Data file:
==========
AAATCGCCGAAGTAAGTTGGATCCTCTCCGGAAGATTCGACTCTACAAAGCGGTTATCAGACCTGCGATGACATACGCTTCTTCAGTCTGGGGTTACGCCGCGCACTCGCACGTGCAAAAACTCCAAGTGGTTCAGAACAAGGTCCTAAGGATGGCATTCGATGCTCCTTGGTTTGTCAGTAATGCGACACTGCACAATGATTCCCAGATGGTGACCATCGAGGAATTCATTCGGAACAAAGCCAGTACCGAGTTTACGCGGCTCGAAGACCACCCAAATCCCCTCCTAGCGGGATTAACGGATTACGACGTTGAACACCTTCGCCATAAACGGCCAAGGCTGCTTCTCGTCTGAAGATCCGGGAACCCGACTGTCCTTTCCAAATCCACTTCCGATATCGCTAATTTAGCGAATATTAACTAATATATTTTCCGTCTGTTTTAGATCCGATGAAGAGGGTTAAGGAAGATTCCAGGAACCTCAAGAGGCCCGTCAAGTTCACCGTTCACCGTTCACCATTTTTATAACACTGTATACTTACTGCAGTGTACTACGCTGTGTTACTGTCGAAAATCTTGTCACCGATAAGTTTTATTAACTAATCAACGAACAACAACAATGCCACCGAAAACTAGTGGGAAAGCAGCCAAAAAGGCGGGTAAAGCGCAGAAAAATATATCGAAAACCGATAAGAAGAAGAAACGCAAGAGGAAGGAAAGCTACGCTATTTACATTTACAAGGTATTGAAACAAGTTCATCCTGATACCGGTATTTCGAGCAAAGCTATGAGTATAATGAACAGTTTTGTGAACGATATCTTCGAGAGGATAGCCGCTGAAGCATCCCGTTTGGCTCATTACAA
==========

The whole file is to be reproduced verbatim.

AAATCGCCGAAGTAAGTTGGATCCTCTCCGGAAGATTCGACTCTACAAAGCGGTTATCAGACCTGCGATGACATACGCTTCTTCAGTCTGGGGTTACGCCGCGCACTCGCACGTGCAAAAACTCCAAGTGGTTCAGAACAAGGTCCTAAGGATGGCATTCGATGCTCCTTGGTTTGTCAGTAATGCGACACTGCACAATGATTCCCAGATGGTGACCATCGAGGAATTCATTCGGAACAAAGCCAGTACCGAGTTTACGCGGCTCGAAGACCACCCAAATCCCCTCCTAGCGGGATTAACGGATTACGACGTTGAACACCTTCGCCATAAACGGCCAAGGCTGCTTCTCGTCTGAAGATCCGGGAACCCGACTGTCCTTTCCAAATCCACTTCCGATATCGCTAATTTAGCGAATATTAACTAATATATTTTCCGTCTGTTTTAGATCCGATGAAGAGGGTTAAGGAAGATTCCAGGAACCTCAAGAGGCCCGTCAAGTTCACCGTTCACCGTTCACCATTTTTATAACACTGTATACTTACTGCAGTGTACTACGCTGTGTTACTGTCGAAAATCTTGTCACCGATAAGTTTTATTAACTAATCAACGAACAACAACAATGCCACCGAAAACTAGTGGGAAAGCAGCCAAAAAGGCGGGTAAAGCGCAGAAAAATATATCGAAAACCGATAAGAAGAAGAAACGCAAGAGGAAGGAAAGCTACGCTATTTACATTTACAAGGTATTGAAACAAGTTCATCCTGATACCGGTATTTCGAGCAAAGCTATGAGTATAATGAACAGTTTTGTGAACGATATCTTCGAGAGGATAGCCGCTGAAGCATCCCGTTTGGCTCATTACAA